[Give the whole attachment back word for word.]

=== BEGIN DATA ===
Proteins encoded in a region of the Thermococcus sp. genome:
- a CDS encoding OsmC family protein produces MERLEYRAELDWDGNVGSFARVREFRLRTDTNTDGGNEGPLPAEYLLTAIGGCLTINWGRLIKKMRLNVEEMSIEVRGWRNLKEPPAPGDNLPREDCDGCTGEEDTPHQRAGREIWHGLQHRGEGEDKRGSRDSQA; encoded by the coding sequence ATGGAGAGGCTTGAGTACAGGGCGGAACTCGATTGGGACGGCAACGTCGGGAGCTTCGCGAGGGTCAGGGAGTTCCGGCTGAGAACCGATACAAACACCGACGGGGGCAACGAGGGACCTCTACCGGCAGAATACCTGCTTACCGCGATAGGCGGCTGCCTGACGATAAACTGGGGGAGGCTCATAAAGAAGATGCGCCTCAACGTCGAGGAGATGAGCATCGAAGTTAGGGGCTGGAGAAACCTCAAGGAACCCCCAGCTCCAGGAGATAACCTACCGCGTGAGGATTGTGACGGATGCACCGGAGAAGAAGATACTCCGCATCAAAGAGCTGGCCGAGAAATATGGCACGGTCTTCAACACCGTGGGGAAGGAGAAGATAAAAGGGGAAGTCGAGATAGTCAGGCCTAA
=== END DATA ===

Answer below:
Proteins encoded in a region of the Thermococcus sp. genome:
- a CDS encoding OsmC family protein produces MERLEYRAELDWDGNVGSFARVREFRLRTDTNTDGGNEGPLPAEYLLTAIGGCLTINWGRLIKKMRLNVEEMSIEVRGWRNLKEPPAPGDNLPREDCDGCTGEEDTPHQRAGREIWHGLQHRGEGEDKRGSRDSQA; encoded by the coding sequence ATGGAGAGGCTTGAGTACAGGGCGGAACTCGATTGGGACGGCAACGTCGGGAGCTTCGCGAGGGTCAGGGAGTTCCGGCTGAGAACCGATACAAACACCGACGGGGGCAACGAGGGACCTCTACCGGCAGAATACCTGCTTACCGCGATAGGCGGCTGCCTGACGATAAACTGGGGGAGGCTCATAAAGAAGATGCGCCTCAACGTCGAGGAGATGAGCATCGAAGTTAGGGGCTGGAGAAACCTCAAGGAACCCCCAGCTCCAGGAGATAACCTACCGCGTGAGGATTGTGACGGATGCACCGGAGAAGAAGATACTCCGCATCAAAGAGCTGGCCGAGAAATATGGCACGGTCTTCAACACCGTGGGGAAGGAGAAGATAAAAGGGGAAGTCGAGATAGTCAGGCCTAA